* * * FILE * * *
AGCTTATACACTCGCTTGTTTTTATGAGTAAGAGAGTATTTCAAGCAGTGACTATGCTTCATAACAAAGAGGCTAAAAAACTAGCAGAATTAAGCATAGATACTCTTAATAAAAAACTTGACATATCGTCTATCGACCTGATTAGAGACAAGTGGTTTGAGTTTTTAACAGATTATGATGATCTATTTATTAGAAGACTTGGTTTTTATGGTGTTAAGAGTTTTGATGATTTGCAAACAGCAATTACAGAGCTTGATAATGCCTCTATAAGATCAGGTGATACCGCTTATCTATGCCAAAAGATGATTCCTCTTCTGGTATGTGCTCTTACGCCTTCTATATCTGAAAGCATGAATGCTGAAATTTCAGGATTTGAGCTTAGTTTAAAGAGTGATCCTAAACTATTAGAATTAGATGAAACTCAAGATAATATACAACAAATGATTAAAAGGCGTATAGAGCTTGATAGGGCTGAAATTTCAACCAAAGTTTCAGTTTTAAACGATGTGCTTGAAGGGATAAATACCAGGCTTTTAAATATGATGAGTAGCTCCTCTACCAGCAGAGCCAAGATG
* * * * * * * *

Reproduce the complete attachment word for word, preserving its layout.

AGCTTATACACTCGCTTGTTTTTATGAGTAAGAGAGTATTTCAAGCAGTGACTATGCTTCATAACAAAGAGGCTAAAAAACTAGCAGAATTAAGCATAGATACTCTTAATAAAAAACTTGACATATCGTCTATCGACCTGATTAGAGACAAGTGGTTTGAGTTTTTAACAGATTATGATGATCTATTTATTAGAAGACTTGGTTTTTATGGTGTTAAGAGTTTTGATGATTTGCAAACAGCAATTACAGAGCTTGATAATGCCTCTATAAGATCAGGTGATACCGCTTATCTATGCCAAAAGATGATTCCTCTTCTGGTATGTGCTCTTACGCCTTCTATATCTGAAAGCATGAATGCTGAAATTTCAGGATTTGAGCTTAGTTTAAAGAGTGATCCTAAACTATTAGAATTAGATGAAACTCAAGATAATATACAACAAATGATTAAAAGGCGTATAGAGCTTGATAGGGCTGAAATTTCAACCAAAGTTTCAGTTTTAAACGATGTGCTTGAAGGGATAAATACCAGGCTTTTAAATATGATGAGTAGCTCCTCTACCAGCAGAGCCAAGATG